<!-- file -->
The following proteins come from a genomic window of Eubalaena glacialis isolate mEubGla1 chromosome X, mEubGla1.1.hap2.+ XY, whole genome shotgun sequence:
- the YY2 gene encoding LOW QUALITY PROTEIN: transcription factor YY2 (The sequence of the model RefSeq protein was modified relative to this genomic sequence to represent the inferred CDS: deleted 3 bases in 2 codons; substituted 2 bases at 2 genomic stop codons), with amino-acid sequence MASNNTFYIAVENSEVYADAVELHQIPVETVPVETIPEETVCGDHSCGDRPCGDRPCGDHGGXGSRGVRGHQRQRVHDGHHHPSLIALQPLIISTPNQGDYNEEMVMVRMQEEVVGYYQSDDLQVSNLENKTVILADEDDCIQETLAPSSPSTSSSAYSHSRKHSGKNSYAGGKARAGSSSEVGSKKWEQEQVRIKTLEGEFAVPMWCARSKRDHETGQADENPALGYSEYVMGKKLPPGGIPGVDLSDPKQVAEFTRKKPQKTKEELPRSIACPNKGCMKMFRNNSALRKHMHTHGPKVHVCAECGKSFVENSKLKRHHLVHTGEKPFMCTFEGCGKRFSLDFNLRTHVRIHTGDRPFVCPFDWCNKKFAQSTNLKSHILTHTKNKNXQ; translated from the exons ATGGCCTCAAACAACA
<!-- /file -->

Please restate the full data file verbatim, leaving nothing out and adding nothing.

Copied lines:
The following proteins come from a genomic window of Eubalaena glacialis isolate mEubGla1 chromosome X, mEubGla1.1.hap2.+ XY, whole genome shotgun sequence:
- the YY2 gene encoding LOW QUALITY PROTEIN: transcription factor YY2 (The sequence of the model RefSeq protein was modified relative to this genomic sequence to represent the inferred CDS: deleted 3 bases in 2 codons; substituted 2 bases at 2 genomic stop codons), with amino-acid sequence MASNNTFYIAVENSEVYADAVELHQIPVETVPVETIPEETVCGDHSCGDRPCGDRPCGDHGGXGSRGVRGHQRQRVHDGHHHPSLIALQPLIISTPNQGDYNEEMVMVRMQEEVVGYYQSDDLQVSNLENKTVILADEDDCIQETLAPSSPSTSSSAYSHSRKHSGKNSYAGGKARAGSSSEVGSKKWEQEQVRIKTLEGEFAVPMWCARSKRDHETGQADENPALGYSEYVMGKKLPPGGIPGVDLSDPKQVAEFTRKKPQKTKEELPRSIACPNKGCMKMFRNNSALRKHMHTHGPKVHVCAECGKSFVENSKLKRHHLVHTGEKPFMCTFEGCGKRFSLDFNLRTHVRIHTGDRPFVCPFDWCNKKFAQSTNLKSHILTHTKNKNXQ; translated from the exons ATGGCCTCAAACAACA